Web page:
Chronograph Loadings: 6mm Dasher brass, fire formed from 6mm BR Lapua Brass, with the primers noted and all results are for five shot strings:

31 gr. N140 and a Sierra 107 MatchKing (non-moly) (.020" in the lands) -
2829 mean velocity, ES 14, SD 5
(the above loading was with individually weighed charges and a CCI BR-4 primer).  This is an excellent fire forming load and is very accurate in the author's rifle.

32 gr. N140 and a Sierra 107 MatchKing (non-moly) (.020" in the lands) - 2906 mean velocity, ES 16, SD 5
(the above loading was with individually weighed charges and a CCI BR-4 primer).  This load is very accurate in the author's rifle and holds together well over long strings of fire (i.e. prone course of fire in highpower rifle 22 shots in a row)



30.8 gr. RL15 and a Sierra 107 MatchKing - moly (.025" in the lands) -  2830 mean velocity, ES 23, SD 11
 (the above loading was with thrown charges - not individually weighed and a CCI BR-4 primer)

32 gr. RL15 and a
Sierra 107 MatchKing - moly (.020" in the lands)  -  2917 mean velocity, ES 19, SD 6
(the above loading was with individually weighed charges and a CCI #450 primer)

33 gr. RL15 and a Sierra 107 MatchKing - moly (.020" in the lands)  -  3000 mean velocity, ES 13, SD 6
(the above loading was with individually weighed charges and a CCI #450 primer)

33 gr. RL15 and a Berger 105 VLD - moly (.015" in the lands)  -  2996 mean velocity, ES 13, SD 5
(the above loading was with individually weighed charges and a CCI BR-4 primer)

32 gr. Varget and a Berger 105 VLD - moly (.015" in the lands)  -  2888 mean velocity, ES 12, SD 4
(the above loading was with individually weighed charges and a CCI BR-4 primer)

33 gr. Varget and a Berger 105 VLD - moly (.015" in the lands)  -  2979 mean velocity, ES 6, SD 2
(the above loading was with individually weighed charges and a CCI BR-4 primer)



General Comments on the 6mm Dasher:

The cartridge seems to be extremely accurate and easy to load for.

Dasher Reamers:

This author likes the 6mm Dasher reamer below for the following reasons:

1.  It has an easy .2705" no neck turn neck and was set up specifically for the newer Lapua brass (also referred to by some as the "Blue Box" brass) that loads out right around .2675" - .268"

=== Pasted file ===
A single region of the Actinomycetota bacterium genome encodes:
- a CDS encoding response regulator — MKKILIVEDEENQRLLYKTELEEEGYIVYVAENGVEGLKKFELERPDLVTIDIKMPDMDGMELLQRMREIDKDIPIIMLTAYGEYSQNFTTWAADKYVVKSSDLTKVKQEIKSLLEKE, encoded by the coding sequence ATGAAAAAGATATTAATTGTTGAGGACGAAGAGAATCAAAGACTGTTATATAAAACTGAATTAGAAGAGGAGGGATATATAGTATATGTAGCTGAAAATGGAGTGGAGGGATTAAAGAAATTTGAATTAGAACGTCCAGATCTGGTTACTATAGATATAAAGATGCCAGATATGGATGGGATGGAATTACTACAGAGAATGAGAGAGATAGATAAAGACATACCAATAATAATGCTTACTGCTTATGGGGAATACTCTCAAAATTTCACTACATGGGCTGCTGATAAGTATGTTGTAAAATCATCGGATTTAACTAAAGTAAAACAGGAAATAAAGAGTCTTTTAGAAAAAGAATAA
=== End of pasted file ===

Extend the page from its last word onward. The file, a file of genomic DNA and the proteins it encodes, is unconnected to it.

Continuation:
2.  It is throated well for most of the 105-108 gr bullets with the .130" freebore coupled with the 1.555" chamber length (particularly the current versions of the Berger 105 gr. VLD and the Berger 108 gr. BT.
3.  The "max chamber" length of 1.555" worked out very well with the Lapua 6mm BR brass, because when fire formed, most of the Dasher cases came out being around 1.542" in length.
4.  The dimensions of the case dovetail well with the Redding dies which size the cases adequately but not excessively.


The reamer above is a "no neck turn" reamer with Lapua's newer "blue box" brass (i.e. as of 2011).

Note:  The above reamer was set up specifically for the newer Lapua 6mm BR brass (known as the "Blue Box" brass) that loads out with a neck diameter of right around .2675" to .268".  This is not set up for the older "Cardboard Box" brass that typically loads out around .269" - .2695".  Since Lapua suggests that the dimension of the newer brass is here to stay a while, this .2705" "no neck turn" neck is ideal for the newer brass.

__________________________________

The reamer below is a No Neck Turn Design Reamer for use with the prior Lapua "Cardboard Box" brass  (For what it's worth, the newer "blue box" Lapua brass shoots well in the chamber below too in spite of its more generous neck clearance).